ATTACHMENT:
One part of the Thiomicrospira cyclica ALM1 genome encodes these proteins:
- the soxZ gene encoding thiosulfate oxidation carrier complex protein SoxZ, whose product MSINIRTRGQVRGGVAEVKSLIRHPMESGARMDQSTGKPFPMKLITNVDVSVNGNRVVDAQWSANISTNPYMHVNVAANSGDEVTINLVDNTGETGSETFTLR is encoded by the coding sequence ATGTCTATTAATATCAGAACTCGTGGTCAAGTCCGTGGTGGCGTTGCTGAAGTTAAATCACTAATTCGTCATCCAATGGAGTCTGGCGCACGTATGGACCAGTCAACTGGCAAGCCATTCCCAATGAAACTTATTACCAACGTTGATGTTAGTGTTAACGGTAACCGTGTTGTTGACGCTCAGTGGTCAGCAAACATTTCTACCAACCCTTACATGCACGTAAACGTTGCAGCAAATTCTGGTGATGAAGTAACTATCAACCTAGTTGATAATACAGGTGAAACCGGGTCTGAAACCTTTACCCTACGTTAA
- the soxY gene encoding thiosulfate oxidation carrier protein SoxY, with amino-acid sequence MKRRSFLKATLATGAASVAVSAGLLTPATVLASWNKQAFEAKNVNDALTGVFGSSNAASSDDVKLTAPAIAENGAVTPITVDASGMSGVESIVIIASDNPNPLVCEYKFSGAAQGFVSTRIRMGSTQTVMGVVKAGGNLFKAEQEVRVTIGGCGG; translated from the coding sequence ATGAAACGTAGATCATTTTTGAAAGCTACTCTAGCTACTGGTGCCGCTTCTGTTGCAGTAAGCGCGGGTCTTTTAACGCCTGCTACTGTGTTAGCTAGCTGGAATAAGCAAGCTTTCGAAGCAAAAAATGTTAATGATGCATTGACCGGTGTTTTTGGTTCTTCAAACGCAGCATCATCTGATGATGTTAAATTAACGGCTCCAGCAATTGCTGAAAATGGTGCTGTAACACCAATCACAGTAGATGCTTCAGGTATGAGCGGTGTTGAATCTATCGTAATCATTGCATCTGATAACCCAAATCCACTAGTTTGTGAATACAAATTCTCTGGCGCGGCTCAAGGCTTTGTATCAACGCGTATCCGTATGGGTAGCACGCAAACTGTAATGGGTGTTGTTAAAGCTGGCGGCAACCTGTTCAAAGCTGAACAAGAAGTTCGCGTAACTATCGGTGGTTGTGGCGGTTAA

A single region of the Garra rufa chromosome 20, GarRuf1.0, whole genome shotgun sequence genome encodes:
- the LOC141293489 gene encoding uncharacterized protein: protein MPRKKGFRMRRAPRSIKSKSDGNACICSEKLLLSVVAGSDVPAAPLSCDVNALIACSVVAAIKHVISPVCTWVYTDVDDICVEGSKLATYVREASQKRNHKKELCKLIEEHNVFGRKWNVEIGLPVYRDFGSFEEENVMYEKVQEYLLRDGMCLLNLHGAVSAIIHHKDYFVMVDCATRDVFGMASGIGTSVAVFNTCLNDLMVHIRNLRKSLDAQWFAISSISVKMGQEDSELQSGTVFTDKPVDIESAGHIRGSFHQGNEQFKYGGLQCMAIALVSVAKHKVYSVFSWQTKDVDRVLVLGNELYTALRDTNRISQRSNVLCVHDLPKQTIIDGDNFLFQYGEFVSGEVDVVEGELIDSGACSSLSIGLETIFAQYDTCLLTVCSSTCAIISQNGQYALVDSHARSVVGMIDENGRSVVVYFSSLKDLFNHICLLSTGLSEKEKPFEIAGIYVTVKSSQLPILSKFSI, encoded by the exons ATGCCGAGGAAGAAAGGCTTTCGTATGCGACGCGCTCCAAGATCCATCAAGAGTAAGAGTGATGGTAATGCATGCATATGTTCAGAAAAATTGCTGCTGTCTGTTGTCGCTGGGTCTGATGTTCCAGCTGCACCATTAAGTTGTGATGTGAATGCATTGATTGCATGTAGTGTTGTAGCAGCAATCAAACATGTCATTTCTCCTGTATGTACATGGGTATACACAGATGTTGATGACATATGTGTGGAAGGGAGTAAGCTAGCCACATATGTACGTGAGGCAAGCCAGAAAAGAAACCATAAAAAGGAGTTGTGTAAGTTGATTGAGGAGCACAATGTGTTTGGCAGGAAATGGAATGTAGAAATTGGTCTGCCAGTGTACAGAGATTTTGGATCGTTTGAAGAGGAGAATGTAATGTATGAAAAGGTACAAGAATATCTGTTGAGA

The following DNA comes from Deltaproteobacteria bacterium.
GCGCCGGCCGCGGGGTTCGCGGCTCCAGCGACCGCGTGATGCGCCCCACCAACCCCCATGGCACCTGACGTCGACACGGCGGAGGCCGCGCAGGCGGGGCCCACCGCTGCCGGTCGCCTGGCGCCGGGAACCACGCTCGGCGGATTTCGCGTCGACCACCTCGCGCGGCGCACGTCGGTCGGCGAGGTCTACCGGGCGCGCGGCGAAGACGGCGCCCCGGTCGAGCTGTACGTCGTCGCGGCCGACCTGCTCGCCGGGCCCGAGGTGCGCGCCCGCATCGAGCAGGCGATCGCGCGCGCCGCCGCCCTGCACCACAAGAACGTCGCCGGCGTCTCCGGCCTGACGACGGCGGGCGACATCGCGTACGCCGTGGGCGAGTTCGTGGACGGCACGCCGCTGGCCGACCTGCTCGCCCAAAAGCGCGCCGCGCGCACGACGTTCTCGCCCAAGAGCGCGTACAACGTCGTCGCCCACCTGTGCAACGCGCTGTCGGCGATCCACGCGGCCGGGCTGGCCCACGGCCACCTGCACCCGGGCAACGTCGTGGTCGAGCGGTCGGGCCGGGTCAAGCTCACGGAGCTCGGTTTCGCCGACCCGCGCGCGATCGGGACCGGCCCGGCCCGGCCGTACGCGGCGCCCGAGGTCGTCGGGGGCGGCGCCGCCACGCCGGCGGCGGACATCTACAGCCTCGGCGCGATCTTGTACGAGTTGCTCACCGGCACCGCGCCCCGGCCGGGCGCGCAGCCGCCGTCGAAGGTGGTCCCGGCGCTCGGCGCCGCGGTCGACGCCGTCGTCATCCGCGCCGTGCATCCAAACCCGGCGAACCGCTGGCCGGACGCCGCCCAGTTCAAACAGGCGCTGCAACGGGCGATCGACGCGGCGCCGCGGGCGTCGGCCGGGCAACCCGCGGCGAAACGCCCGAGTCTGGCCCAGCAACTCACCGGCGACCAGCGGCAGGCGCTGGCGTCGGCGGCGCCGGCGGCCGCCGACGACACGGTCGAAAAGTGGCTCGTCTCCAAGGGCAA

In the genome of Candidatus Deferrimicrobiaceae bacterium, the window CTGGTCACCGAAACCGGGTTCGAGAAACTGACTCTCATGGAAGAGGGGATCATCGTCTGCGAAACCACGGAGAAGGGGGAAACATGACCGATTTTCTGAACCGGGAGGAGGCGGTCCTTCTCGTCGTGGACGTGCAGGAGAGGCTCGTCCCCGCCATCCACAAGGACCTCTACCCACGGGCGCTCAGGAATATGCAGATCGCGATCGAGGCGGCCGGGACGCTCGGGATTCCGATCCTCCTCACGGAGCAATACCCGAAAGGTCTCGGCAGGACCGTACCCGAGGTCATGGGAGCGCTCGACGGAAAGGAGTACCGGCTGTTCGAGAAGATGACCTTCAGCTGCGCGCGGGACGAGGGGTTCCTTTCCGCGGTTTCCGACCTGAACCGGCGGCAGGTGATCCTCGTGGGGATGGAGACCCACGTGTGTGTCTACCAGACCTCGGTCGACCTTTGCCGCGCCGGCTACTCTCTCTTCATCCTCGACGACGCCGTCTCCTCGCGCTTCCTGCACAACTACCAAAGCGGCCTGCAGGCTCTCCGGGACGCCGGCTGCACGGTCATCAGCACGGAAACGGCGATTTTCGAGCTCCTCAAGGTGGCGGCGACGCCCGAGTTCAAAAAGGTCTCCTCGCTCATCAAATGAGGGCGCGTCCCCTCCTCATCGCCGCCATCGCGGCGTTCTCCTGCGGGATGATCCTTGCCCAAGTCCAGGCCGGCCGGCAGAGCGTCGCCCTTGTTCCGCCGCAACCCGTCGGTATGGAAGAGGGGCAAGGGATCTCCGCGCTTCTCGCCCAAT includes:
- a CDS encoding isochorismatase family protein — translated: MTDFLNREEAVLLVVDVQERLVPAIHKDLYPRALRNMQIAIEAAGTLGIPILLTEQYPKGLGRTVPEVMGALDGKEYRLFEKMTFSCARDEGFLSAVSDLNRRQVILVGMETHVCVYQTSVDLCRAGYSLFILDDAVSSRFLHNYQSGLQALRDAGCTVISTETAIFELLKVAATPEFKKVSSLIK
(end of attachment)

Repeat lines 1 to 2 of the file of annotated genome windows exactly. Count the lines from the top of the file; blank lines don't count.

One part of the Thiomicrospira cyclica ALM1 genome encodes these proteins:
- the soxZ gene encoding thiosulfate oxidation carrier complex protein SoxZ, whose product MSINIRTRGQVRGGVAEVKSLIRHPMESGARMDQSTGKPFPMKLITNVDVSVNGNRVVDAQWSANISTNPYMHVNVAANSGDEVTINLVDNTGETGSETFTLR is encoded by the coding sequence ATGTCTATTAATATCAGAACTCGTGGTCAAGTCCGTGGTGGCGTTGCTGAAGTTAAATCACTAATTCGTCATCCAATGGAGTCTGGCGCACGTATGGACCAGTCAACTGGCAAGCCATTCCCAATGAAACTTATTACCAACGTTGATGTTAGTGTTAACGGTAACCGTGTTGTTGACGCTCAGTGGTCAGCAAACATTTCTACCAACCCTTACATGCACGTAAACGTTGCAGCAAATTCTGGTGATGAAGTAACTATCAACCTAGTTGATAATACAGGTGAAACCGGGTCTGAAACCTTTACCCTACGTTAA